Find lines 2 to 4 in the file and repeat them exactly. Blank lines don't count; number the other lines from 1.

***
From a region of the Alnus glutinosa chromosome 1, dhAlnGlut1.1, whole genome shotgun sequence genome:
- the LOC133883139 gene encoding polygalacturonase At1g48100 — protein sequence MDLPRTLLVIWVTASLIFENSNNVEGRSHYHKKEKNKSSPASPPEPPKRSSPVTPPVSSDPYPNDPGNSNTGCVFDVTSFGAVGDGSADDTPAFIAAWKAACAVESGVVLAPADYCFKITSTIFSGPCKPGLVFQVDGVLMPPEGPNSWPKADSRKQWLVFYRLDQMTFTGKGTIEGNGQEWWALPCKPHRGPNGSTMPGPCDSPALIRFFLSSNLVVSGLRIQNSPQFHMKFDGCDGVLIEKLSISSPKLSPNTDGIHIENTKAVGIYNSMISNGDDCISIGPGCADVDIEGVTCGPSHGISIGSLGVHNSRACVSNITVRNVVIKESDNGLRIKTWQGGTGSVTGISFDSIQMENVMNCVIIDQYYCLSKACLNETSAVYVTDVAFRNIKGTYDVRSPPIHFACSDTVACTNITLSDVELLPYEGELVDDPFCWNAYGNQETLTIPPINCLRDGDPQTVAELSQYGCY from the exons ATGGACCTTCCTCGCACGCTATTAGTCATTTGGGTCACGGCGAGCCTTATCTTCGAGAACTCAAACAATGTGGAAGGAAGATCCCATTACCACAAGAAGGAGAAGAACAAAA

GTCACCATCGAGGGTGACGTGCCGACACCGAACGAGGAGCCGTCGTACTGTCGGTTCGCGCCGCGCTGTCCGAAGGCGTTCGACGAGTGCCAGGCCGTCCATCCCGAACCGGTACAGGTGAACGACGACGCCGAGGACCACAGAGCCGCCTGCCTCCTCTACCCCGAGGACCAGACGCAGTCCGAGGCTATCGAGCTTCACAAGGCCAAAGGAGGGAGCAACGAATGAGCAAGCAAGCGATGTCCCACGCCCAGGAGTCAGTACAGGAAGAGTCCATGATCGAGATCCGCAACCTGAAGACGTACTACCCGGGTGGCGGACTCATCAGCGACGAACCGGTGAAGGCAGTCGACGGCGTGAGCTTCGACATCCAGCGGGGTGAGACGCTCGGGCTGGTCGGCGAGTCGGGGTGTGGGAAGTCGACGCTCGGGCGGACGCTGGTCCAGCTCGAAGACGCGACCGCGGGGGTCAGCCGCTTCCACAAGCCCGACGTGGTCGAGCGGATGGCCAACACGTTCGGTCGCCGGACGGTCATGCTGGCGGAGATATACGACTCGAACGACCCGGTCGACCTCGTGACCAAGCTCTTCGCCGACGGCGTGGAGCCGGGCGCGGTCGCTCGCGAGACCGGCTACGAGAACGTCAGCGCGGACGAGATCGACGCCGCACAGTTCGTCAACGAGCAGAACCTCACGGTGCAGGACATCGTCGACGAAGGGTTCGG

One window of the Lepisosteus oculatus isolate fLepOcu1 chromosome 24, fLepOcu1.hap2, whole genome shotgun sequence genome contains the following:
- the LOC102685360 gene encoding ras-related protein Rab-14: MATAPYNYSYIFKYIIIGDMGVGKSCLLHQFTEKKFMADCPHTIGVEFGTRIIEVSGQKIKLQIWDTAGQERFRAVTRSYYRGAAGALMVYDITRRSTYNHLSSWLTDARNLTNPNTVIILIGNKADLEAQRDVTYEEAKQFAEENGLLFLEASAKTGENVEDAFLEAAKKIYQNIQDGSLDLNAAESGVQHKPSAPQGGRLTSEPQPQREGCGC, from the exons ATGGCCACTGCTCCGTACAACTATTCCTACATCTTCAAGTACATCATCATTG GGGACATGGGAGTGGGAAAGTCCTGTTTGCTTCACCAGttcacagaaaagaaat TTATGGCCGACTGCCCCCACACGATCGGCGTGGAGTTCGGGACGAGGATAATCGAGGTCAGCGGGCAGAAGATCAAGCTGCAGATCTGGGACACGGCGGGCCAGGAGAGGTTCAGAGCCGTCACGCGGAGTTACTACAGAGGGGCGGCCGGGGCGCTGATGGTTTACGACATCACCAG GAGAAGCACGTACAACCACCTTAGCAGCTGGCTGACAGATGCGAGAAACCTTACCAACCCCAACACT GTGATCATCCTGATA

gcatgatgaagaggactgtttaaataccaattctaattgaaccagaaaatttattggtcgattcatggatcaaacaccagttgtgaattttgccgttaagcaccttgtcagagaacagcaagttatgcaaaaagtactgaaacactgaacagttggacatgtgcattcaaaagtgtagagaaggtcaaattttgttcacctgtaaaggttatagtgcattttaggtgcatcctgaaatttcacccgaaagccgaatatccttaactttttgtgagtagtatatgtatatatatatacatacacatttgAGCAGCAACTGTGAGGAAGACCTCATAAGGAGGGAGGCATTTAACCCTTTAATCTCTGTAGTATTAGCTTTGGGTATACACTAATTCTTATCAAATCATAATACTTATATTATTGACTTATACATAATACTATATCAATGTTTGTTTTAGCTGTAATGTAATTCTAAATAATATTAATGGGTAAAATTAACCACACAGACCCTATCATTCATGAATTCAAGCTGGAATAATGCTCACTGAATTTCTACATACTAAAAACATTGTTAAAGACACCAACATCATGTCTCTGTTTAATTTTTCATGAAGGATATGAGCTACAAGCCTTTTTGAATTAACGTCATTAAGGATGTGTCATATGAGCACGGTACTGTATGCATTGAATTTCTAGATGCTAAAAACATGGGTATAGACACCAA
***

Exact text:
- the LOC133883139 gene encoding polygalacturonase At1g48100 — protein sequence MDLPRTLLVIWVTASLIFENSNNVEGRSHYHKKEKNKSSPASPPEPPKRSSPVTPPVSSDPYPNDPGNSNTGCVFDVTSFGAVGDGSADDTPAFIAAWKAACAVESGVVLAPADYCFKITSTIFSGPCKPGLVFQVDGVLMPPEGPNSWPKADSRKQWLVFYRLDQMTFTGKGTIEGNGQEWWALPCKPHRGPNGSTMPGPCDSPALIRFFLSSNLVVSGLRIQNSPQFHMKFDGCDGVLIEKLSISSPKLSPNTDGIHIENTKAVGIYNSMISNGDDCISIGPGCADVDIEGVTCGPSHGISIGSLGVHNSRACVSNITVRNVVIKESDNGLRIKTWQGGTGSVTGISFDSIQMENVMNCVIIDQYYCLSKACLNETSAVYVTDVAFRNIKGTYDVRSPPIHFACSDTVACTNITLSDVELLPYEGELVDDPFCWNAYGNQETLTIPPINCLRDGDPQTVAELSQYGCY from the exons ATGGACCTTCCTCGCACGCTATTAGTCATTTGGGTCACGGCGAGCCTTATCTTCGAGAACTCAAACAATGTGGAAGGAAGATCCCATTACCACAAGAAGGAGAAGAACAAAA

GTCACCATCGAGGGTGACGTGCCGACACCGAACGAGGAGCCGTCGTACTGTCGGTTCGCGCCGCGCTGTCCGAAGGCGTTCGACGAGTGCCAGGCCGTCCATCCCGAACCGGTACAGGTGAACGACGACGCCGAGGACCACAGAGCCGCCTGCCTCCTCTACCCCGAGGACCAGACGCAGTCCGAGGCTATCGAGCTTCACAAGGCCAAAGGAGGGAGCAACGAATGAGCAAGCAAGCGATGTCCCACGCCCAGGAGTCAGTACAGGAAGAGTCCATGATCGAGATCCGCAACCTGAAGACGTACTACCCGGGTGGCGGACTCATCAGCGACGAACCGGTGAAGGCAGTCGACGGCGTGAGCTTCGACATCCAGCGGGGTGAGACGCTCGGGCTGGTCGGCGAGTCGGGGTGTGGGAAGTCGACGCTCGGGCGGACGCTGGTCCAGCTCGAAGACGCGACCGCGGGGGTCAGCCGCTTCCACAAGCCCGACGTGGTCGAGCGGATGGCCAACACGTTCGGTCGCCGGACGGTCATGCTGGCGGAGATATACGACTCGAACGACCCGGTCGACCTCGTGACCAAGCTCTTCGCCGACGGCGTGGAGCCGGGCGCGGTCGCTCGCGAGACCGGCTACGAGAACGTCAGCGCGGACGAGATCGACGCCGCACAGTTCGTCAACGAGCAGAACCTCACGGTGCAGGACATCGTCGACGAAGGGTTCGG

One window of the Lepisosteus oculatus isolate fLepOcu1 chromosome 24, fLepOcu1.hap2, whole genome shotgun sequence genome contains the following: